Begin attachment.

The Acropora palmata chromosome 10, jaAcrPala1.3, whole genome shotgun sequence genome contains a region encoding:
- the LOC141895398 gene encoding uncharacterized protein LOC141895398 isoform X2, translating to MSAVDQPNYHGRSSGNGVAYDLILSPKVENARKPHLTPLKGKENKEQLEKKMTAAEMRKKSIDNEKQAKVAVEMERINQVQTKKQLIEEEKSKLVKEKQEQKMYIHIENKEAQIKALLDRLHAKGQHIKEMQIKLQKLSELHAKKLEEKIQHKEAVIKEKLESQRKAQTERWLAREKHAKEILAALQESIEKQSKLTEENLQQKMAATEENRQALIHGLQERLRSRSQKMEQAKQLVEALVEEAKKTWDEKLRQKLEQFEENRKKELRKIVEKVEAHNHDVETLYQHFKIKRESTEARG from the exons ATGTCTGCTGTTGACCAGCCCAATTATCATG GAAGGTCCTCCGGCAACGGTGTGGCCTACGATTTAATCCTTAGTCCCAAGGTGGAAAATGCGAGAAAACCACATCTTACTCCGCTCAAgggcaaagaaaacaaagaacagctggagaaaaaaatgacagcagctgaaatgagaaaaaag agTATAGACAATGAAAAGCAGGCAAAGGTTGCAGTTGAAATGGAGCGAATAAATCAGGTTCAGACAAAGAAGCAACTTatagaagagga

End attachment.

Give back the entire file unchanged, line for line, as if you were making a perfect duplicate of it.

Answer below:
The Acropora palmata chromosome 10, jaAcrPala1.3, whole genome shotgun sequence genome contains a region encoding:
- the LOC141895398 gene encoding uncharacterized protein LOC141895398 isoform X2, translating to MSAVDQPNYHGRSSGNGVAYDLILSPKVENARKPHLTPLKGKENKEQLEKKMTAAEMRKKSIDNEKQAKVAVEMERINQVQTKKQLIEEEKSKLVKEKQEQKMYIHIENKEAQIKALLDRLHAKGQHIKEMQIKLQKLSELHAKKLEEKIQHKEAVIKEKLESQRKAQTERWLAREKHAKEILAALQESIEKQSKLTEENLQQKMAATEENRQALIHGLQERLRSRSQKMEQAKQLVEALVEEAKKTWDEKLRQKLEQFEENRKKELRKIVEKVEAHNHDVETLYQHFKIKRESTEARG from the exons ATGTCTGCTGTTGACCAGCCCAATTATCATG GAAGGTCCTCCGGCAACGGTGTGGCCTACGATTTAATCCTTAGTCCCAAGGTGGAAAATGCGAGAAAACCACATCTTACTCCGCTCAAgggcaaagaaaacaaagaacagctggagaaaaaaatgacagcagctgaaatgagaaaaaag agTATAGACAATGAAAAGCAGGCAAAGGTTGCAGTTGAAATGGAGCGAATAAATCAGGTTCAGACAAAGAAGCAACTTatagaagagga